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Performance - File Copy

Since we're just starting DAS coverage, I experimented a bit with a few performance measures. I tried our NAS iozone and Vista filecopy test tools and also tried HD Tune. I found that iozone, even when I used the -c switch, which in NAS across-the-network testing has the effect of removing higher-than-network-speed cached performance, provided results that were above both the 150 MB/s and 300 MB/s maximum transfer rates of 1.5 and 3.0 Gbps SATA connections until file sizes grew above 256 MBytes (Figure 4).

iozone performance

Figure 4: iozone performance

On the other hand, the Vista SP1 filecopy results were more realistic. Figure 5 is a summary of the write test results with the UMP configured in RAID 0 and 1 and with FAT32 and NTFS formatting. The USB 2.0 connection is clearly limiting the UMP's performance to the low 20 MB/s range. With a switch to the eSATA connection, write speeds jump to almost 108 MB/s for RAID 0, FAT 32 and 96 MB/s with RAID 0, NTFS.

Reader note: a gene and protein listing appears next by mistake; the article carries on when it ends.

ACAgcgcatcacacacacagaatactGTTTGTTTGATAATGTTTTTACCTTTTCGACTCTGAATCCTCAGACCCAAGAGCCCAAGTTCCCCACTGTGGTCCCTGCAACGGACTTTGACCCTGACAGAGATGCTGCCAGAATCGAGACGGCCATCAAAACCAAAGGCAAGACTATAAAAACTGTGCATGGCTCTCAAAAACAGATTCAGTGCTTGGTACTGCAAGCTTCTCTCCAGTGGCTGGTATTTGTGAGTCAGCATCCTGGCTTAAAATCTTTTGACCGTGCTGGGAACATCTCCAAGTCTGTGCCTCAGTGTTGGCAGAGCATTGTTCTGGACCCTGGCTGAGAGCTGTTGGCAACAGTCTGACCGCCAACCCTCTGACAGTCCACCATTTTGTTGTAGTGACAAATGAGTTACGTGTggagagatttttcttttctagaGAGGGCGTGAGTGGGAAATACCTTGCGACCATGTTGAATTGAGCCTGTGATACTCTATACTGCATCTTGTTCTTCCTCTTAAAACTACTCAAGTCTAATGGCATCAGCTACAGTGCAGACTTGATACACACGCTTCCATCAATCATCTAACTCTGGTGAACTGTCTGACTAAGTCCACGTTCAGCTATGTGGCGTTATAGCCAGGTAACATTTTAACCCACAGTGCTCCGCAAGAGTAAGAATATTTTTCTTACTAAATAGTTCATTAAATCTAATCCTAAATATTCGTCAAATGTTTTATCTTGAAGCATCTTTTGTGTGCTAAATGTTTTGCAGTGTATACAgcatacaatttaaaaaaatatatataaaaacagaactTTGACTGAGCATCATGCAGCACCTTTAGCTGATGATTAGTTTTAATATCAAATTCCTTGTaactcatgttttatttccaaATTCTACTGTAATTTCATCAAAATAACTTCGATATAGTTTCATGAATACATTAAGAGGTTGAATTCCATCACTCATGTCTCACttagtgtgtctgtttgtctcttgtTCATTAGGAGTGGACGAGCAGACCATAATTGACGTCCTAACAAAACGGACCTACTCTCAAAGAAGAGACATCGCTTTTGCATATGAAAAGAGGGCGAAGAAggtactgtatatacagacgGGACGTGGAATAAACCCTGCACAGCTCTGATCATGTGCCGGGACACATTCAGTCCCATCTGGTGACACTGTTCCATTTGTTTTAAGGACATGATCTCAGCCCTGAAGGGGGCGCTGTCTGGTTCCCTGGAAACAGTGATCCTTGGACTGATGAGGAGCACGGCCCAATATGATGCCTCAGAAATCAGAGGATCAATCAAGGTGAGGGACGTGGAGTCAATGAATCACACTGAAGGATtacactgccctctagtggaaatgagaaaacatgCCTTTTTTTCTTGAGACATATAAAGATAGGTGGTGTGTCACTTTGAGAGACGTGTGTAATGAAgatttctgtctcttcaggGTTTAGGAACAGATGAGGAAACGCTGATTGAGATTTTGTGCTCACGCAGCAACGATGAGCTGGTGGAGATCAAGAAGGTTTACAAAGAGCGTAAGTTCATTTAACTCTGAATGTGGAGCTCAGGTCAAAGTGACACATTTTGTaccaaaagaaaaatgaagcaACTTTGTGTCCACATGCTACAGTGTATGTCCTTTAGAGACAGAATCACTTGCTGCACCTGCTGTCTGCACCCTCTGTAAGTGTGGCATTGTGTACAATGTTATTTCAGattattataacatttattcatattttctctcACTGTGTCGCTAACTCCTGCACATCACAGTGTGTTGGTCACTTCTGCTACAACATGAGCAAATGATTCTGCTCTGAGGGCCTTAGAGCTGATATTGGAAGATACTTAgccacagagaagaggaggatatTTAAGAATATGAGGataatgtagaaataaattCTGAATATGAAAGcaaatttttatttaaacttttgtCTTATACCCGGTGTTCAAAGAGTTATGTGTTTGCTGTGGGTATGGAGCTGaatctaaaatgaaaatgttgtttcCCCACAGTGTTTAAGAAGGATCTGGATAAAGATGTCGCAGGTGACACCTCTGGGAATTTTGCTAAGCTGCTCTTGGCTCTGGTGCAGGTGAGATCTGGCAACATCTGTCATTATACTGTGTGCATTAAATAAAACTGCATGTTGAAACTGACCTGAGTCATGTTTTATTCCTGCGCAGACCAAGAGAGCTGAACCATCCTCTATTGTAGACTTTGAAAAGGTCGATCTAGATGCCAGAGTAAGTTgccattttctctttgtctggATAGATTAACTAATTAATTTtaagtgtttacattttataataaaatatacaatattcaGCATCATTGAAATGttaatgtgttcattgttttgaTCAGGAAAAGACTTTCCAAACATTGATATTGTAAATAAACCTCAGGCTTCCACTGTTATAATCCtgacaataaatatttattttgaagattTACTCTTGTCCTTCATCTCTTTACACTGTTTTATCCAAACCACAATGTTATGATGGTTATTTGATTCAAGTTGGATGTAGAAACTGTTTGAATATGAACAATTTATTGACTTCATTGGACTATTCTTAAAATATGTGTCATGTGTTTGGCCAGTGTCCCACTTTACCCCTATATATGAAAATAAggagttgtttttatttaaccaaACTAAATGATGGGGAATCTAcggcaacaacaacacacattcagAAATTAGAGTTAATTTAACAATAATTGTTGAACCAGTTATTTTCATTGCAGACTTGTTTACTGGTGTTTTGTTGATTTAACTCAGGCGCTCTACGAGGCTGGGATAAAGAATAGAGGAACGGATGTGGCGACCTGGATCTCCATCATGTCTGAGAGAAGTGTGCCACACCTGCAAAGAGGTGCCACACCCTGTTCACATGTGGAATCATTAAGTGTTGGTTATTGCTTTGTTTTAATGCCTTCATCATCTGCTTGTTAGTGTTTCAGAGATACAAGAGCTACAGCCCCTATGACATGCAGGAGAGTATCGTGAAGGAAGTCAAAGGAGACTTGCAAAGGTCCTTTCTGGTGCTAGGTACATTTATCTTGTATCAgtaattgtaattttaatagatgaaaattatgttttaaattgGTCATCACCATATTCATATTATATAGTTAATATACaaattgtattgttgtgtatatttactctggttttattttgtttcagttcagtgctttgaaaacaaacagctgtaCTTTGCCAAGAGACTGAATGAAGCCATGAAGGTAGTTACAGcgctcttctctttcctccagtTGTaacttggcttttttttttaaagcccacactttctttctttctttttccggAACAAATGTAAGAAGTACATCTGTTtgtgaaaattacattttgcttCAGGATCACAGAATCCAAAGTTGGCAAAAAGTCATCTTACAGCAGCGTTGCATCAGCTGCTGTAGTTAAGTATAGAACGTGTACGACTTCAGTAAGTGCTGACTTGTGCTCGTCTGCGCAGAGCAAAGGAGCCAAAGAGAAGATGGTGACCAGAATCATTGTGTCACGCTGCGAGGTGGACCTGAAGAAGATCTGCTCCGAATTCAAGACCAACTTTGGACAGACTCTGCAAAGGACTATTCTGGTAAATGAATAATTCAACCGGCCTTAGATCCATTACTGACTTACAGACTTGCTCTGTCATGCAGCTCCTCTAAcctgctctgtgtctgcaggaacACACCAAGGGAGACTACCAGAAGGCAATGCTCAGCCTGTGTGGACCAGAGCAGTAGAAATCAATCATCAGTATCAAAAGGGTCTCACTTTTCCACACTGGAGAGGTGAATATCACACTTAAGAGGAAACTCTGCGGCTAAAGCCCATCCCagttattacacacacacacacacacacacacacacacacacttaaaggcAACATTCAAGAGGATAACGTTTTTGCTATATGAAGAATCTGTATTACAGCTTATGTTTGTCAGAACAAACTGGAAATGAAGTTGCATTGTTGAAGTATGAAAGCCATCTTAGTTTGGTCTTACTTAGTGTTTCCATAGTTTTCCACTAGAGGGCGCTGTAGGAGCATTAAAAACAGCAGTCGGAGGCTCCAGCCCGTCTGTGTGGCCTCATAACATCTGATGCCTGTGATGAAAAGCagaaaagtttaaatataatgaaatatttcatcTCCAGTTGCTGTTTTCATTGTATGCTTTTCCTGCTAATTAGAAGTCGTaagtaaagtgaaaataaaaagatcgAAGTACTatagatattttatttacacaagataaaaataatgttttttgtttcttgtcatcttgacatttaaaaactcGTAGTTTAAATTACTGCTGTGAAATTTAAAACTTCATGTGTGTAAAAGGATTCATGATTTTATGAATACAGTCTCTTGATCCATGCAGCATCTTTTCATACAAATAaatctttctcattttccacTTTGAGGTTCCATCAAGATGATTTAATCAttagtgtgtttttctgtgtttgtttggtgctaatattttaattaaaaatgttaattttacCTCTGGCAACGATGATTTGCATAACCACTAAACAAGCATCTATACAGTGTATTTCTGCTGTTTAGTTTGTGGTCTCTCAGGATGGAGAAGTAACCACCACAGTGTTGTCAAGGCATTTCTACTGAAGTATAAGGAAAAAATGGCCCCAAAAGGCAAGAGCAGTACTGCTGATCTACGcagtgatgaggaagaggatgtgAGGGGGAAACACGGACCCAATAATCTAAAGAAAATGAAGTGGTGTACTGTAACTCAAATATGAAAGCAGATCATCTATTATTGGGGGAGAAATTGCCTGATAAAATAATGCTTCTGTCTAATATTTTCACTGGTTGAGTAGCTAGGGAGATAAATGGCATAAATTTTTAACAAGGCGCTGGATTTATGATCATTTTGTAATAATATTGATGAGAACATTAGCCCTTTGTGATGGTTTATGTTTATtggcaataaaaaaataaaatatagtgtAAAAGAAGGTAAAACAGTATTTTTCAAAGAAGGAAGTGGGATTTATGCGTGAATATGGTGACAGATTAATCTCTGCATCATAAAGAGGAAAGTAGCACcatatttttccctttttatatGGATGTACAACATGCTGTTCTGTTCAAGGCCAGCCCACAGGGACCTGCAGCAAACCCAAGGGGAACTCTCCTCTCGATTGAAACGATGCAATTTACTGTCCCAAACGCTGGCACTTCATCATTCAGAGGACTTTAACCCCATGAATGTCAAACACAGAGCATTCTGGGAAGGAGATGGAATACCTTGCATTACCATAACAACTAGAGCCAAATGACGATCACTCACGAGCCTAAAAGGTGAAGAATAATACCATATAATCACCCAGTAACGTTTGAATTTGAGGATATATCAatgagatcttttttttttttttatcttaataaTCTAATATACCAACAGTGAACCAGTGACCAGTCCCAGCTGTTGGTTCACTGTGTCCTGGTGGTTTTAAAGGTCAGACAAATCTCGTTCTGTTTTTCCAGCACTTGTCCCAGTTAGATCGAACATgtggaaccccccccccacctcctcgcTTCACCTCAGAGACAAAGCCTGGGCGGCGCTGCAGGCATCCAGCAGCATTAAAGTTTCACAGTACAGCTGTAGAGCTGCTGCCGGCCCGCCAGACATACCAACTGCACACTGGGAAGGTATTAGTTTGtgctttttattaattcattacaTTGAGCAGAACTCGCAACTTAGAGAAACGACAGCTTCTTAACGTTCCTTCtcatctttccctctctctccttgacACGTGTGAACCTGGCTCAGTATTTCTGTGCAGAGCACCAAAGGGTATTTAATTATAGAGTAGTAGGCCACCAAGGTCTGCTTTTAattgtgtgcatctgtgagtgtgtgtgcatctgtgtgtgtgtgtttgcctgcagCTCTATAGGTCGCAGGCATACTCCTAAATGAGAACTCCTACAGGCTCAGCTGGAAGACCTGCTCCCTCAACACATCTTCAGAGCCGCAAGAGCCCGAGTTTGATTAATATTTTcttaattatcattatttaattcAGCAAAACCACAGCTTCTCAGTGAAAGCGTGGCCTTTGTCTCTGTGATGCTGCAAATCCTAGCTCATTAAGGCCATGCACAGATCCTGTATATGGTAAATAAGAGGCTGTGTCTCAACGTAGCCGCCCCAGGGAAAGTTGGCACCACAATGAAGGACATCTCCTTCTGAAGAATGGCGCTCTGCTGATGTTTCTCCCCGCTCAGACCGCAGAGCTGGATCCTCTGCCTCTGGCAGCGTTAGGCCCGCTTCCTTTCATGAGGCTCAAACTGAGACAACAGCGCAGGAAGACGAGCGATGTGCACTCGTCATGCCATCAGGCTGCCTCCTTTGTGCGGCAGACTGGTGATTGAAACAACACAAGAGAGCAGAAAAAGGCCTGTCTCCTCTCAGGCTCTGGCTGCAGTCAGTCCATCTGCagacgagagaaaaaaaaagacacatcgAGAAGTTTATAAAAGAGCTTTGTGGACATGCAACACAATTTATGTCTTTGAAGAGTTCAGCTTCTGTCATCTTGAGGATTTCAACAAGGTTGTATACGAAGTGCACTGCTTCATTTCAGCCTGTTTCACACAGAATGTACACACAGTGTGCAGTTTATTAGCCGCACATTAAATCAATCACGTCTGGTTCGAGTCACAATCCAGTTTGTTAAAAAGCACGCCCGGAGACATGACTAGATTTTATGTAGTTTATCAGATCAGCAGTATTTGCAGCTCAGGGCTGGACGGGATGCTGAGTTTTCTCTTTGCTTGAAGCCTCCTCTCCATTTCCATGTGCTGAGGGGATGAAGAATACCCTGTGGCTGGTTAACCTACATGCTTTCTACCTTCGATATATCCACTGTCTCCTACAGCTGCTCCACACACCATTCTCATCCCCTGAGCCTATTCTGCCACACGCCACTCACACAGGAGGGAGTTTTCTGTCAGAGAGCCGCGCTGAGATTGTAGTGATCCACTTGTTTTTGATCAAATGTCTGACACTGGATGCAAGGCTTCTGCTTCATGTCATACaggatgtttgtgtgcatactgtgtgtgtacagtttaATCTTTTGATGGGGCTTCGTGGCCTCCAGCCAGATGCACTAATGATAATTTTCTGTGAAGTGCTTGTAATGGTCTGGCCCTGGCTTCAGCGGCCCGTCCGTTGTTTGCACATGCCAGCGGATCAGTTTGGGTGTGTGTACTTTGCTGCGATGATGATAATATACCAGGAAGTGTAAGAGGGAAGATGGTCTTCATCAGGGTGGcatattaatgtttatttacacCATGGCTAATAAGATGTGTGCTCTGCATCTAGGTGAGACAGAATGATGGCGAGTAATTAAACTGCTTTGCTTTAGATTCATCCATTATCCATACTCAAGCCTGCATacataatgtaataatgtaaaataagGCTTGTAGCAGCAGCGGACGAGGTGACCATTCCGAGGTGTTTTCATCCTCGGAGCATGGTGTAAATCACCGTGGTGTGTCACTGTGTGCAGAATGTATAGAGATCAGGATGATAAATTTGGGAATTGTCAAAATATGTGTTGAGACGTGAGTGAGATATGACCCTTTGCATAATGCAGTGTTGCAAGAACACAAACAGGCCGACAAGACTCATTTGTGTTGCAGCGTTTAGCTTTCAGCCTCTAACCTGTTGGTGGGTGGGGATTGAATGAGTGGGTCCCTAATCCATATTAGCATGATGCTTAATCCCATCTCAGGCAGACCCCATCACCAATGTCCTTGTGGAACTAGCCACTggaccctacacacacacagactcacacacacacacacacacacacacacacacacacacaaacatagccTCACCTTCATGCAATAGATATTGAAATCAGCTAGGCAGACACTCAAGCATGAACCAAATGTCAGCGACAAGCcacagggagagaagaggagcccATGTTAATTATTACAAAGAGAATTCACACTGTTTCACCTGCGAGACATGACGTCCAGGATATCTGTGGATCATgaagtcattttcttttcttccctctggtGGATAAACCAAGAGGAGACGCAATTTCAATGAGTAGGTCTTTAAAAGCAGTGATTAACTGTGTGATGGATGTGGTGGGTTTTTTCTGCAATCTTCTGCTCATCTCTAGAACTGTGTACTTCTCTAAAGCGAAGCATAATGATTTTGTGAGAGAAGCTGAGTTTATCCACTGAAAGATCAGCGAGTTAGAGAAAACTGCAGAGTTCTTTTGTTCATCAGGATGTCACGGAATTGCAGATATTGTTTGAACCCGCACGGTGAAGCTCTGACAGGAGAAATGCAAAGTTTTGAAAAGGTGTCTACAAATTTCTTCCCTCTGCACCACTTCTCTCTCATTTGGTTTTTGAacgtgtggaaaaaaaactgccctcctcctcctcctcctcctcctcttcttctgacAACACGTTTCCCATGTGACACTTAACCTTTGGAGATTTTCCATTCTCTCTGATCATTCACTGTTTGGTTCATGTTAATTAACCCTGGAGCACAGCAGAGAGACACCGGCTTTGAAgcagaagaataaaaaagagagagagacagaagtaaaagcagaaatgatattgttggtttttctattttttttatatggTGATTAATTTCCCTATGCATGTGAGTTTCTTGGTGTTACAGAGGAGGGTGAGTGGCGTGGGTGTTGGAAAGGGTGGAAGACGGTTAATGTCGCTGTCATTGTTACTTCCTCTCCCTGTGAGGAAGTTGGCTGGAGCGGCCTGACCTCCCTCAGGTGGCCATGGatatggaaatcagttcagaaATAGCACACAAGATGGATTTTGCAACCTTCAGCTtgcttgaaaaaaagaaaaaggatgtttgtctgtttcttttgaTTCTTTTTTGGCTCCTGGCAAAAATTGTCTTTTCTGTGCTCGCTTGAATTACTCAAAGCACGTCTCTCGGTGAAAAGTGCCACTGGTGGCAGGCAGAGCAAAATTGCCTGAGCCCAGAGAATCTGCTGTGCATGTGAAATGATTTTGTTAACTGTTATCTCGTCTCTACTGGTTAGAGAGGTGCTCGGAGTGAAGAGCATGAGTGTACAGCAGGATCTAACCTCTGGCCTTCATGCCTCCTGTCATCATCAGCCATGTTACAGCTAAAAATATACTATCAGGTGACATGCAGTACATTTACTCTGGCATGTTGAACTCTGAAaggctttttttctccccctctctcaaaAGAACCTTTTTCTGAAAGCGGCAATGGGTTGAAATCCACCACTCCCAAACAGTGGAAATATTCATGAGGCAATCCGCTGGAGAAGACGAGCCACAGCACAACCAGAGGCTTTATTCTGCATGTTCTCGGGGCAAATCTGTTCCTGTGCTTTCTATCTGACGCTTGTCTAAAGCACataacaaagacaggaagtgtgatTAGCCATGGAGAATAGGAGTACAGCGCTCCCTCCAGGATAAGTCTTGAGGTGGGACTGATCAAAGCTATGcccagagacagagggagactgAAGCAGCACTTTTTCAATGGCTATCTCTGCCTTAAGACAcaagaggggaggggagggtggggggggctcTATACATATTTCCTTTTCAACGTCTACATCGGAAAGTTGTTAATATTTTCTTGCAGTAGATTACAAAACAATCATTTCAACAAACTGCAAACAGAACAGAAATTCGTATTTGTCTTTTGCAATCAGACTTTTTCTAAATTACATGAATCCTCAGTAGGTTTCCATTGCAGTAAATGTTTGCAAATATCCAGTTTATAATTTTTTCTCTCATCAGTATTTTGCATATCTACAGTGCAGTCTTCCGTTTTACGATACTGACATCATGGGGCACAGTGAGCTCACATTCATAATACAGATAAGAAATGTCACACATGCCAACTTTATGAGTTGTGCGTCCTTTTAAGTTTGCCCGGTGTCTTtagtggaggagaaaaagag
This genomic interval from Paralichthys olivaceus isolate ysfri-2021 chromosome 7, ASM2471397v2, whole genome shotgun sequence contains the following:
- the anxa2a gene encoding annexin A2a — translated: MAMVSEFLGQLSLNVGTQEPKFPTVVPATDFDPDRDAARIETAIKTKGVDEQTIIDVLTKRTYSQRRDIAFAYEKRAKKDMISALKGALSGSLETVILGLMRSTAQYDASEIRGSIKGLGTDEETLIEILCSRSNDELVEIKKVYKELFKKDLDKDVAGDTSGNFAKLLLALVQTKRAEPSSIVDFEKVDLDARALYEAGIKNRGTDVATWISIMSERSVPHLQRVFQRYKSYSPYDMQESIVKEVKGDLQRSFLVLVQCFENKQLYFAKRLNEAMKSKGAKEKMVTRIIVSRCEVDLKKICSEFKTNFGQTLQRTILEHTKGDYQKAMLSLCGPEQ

Vista SP1 Filecopy write performance summary

Figure 5: Vista SP1 Filecopy write performance summary

The read test summary shown in Figure 6 again shows USB 2.0 connected performance in the 20 MB/s range, but slightly higher than write. The eSATA results are once more much higher, although only reaching a maximum of 83 MB/s for RAID 0, NTFS format.

Vista SP1 Filecopy read performance summary

Figure 6: Vista SP1 Filecopy read performance summary

These above results are all obtained with Windows drive write caching disabled because the Windows properties for the drive said that its write cache setting couldn't be modified (Figure 7). Each value is also the average of three filecopy runs.

Write caching can't be changed

Figure 7: Write caching can't be changed

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